You’ve no doubt experienced it many times. You hit a wall. Suddenly, fear surges through your whole body like a tidal wave. How do you react?
Your palms leak sweat. Your heart races. Anxiety rises and takes over your mind. You must keep going but you feel sick, foggy-brained and depleted.
How can you find the strength to overcome the stress and perform under such pressure?RELATED: RECOMMENDED PLANS FOR YOU
Coping with a tough situation takes both understanding and vigorous training. Whether facing a critical moment in an athletic competition, or worrying about your job, relationship or your health, you will at many times feel overwhelmed. It’s inevitable and part of our human experience.
How to perform under pressure?
It is important to understand that stress and anxiety cause tensions that can shut down your ability to clearly perceive reality. Ultimately such pressures can compromise your immune system and your body’s ability to perform.
Just as you train for peak performance, you must also train for performing under pressure.
Here are four basic ways to calm your nerves, have more energy and maintain your balance and performance abilities.
1. Be aware of any negative thoughts and stop them in their tracks
Your internal chatter may be undermining your strength. Develop a positive statement that fully resonates with you and one you could utter at gunpoint (hopefully that will never be tested!).
It should become so ingrained that it’s an automatic “reset” of your thinking.
For example: I was in a singles tennis competition against a left-handed player who was 20 years younger. We were playing at night on red clay. I was struggling miserably until I recognized my self-talk was laced with thoughts such as: “I hate this.” “I’m too tired.” “I can’t possibly win.” “I’m no good under lights at night.”
As soon as I realized my destructive inner dialogue, I changed it and began reciting: “I’m a person of great value. I’m an expression of the divine.” My performance transformed. About 2.5 hours later, I walked away victorious!
Every day, practice one or two positive statements that buoy you up.
When you’re in a crunch period, the assertions will bubble up automatically. They will allow you to dismantle the pressure and connect to your power center!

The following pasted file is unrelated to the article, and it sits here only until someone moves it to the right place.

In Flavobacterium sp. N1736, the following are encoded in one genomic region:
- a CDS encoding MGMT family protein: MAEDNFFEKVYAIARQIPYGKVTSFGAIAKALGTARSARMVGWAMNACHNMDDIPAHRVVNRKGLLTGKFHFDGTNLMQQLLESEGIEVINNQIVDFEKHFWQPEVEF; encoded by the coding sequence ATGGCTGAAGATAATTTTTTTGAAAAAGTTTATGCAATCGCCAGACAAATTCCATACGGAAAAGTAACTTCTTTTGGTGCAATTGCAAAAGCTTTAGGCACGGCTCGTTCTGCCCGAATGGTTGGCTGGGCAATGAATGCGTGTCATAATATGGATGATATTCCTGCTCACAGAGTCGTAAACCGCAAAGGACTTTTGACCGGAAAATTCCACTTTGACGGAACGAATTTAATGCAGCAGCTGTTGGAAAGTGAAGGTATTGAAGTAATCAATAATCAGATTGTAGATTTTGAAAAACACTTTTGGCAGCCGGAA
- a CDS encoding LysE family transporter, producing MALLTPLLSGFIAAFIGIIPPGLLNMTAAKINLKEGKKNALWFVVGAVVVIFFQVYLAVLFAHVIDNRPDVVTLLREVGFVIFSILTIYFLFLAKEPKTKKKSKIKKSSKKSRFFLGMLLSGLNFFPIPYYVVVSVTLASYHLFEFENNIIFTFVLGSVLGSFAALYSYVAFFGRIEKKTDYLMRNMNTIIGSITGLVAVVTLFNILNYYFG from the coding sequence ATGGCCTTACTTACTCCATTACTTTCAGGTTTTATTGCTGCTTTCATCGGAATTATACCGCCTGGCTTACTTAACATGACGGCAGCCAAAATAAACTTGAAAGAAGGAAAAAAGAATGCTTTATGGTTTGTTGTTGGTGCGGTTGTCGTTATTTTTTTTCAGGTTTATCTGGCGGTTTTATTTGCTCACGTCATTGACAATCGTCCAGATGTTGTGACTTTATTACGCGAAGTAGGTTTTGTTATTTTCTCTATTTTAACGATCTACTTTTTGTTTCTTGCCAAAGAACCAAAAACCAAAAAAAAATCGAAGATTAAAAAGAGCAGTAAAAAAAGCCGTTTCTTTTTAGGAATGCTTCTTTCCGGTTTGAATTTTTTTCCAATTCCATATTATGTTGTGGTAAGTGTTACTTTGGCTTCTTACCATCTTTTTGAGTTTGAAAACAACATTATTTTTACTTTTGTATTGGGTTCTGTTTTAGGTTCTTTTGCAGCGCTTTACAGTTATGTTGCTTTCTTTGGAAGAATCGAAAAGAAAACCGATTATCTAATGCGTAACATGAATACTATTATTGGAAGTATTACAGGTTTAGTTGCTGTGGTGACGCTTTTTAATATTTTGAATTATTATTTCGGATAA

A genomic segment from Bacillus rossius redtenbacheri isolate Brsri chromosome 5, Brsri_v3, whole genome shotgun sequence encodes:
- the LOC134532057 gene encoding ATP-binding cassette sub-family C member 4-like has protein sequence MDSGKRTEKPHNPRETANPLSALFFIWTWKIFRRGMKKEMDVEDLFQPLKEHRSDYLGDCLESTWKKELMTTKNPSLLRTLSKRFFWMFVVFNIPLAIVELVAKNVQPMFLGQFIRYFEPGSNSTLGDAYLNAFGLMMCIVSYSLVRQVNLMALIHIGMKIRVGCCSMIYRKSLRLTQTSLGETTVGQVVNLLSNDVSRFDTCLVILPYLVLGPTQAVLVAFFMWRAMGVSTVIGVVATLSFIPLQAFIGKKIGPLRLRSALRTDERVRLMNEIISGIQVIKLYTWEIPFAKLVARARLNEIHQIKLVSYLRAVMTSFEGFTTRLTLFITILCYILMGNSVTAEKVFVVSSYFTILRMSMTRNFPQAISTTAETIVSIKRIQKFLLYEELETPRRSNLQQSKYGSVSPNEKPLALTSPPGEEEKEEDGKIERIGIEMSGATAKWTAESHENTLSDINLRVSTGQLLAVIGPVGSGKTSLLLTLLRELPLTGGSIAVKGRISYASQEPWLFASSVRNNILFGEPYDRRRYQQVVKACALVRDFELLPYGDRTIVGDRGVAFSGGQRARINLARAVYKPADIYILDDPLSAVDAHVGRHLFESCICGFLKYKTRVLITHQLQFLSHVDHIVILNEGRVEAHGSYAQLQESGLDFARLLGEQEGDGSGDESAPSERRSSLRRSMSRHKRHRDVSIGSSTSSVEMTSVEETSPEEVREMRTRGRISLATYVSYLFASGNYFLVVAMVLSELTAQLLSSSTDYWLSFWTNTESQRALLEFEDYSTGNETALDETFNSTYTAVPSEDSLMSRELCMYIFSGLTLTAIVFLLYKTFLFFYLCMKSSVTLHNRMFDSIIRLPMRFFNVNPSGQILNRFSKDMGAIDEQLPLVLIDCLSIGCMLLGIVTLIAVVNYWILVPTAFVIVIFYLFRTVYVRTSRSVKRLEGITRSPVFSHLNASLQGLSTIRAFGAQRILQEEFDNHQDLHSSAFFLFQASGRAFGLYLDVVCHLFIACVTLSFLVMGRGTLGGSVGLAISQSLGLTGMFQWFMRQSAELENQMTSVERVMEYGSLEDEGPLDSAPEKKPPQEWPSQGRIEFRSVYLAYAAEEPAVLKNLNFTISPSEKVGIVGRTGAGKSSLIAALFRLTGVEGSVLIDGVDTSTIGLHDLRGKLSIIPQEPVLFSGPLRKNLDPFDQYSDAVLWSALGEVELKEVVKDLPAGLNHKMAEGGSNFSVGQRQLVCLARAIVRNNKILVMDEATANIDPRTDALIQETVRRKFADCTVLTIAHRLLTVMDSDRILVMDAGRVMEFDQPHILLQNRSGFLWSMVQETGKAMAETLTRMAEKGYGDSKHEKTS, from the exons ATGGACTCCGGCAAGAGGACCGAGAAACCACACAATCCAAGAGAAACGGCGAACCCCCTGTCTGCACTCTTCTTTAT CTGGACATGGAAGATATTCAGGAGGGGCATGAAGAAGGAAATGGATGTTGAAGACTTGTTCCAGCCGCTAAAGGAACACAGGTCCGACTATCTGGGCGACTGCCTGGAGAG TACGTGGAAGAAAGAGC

2. Monitor your sleep and make sure you’re getting 7-8 hours
Adequate rest is essential for proper functioning of body and mind. The average adult is sleep deprived and suffers brain fog, confusion, poor judgment and poor performance. Without enough sleep, you may find it hard to cope with challenges.
Develop a consistent sleep routine to encourage healthy sleep patterns.
Invest in one of the newest electronic gadgets that helps you track your sleep to make sure you’re getting enough. I particularly like the Viviofit from Garmin because it actually tracks how many hours of sleep are “deep” and how many are “light.”
For myself, if my “light” hours are more numerous than my “deep” on a given night, I’ll modify the challenges I take on that day so I don’t put myself in a pressure cooker.
Sugar has no nutritional value and can actually contribute to stress and anxiety.
The feel-good dopamines released from consuming sugar can change brain function, cause fatigue, shaking, tension and increase worry and fear.
Research has shown that sugar is eight times more addictive than cocaine. So if you’re hooked on sugar, you may find yourself less tolerant of managing those stressful moments.
Read labels — especially energy drinks — and try avoiding sugars as much as possible.
Sadly, sugar is hidden under disguises such high fructose corn syrup, sucrose, maltose, dextrose, glucose, cane juice, dehydrated cane juice, dextrin, maltodextrin and corn syrup. If you have a sweet tooth, use local honey or plain stevia which is from a natural plant.
4. Schedule quiet moments each day as part of your training
As humans, we weren’t meant to be at high alert every minute of every day. Unfortunately today’s lifestyle barrages us with non-stop information and distracts us continually.
It is critical to pause for a time-out at least twice per day to “relax”.
Give yourself permission to sit still.
Close your eyes, take a few deep sighs, and let go of all thinking and doing for one to five minutes. A big exhalation actually signals the body to relax.
To access my free audio – contact me on my Expert page. Listen upon awakening in the morning and once later in the day (for a total of 6 minutes!) By taking brief mental pauses, you refresh your mind and body in productive ways.
It can help you think more clearly, feel more energized, function more effectively and help you perform more seamlessly.
Perform under pressure
To be fully prepared for performing under pressure, you’ll want to focus specifically on mastering exercises #1 and #4. Practice both every day, multiple times a day if possible.
It takes 21 to 90 days to form new habits. Therefore you need to flex the brain’s neural pathways for these patterns to become your automatic default and pump up your performance potential.
If you’re ready to commit to a 21-day coaching plan, consider using my “Stress-Anxiety Buster” at WatchFit – coming soon. This plan will train you for excellence!
Connect with Expert Peggy Sealfon.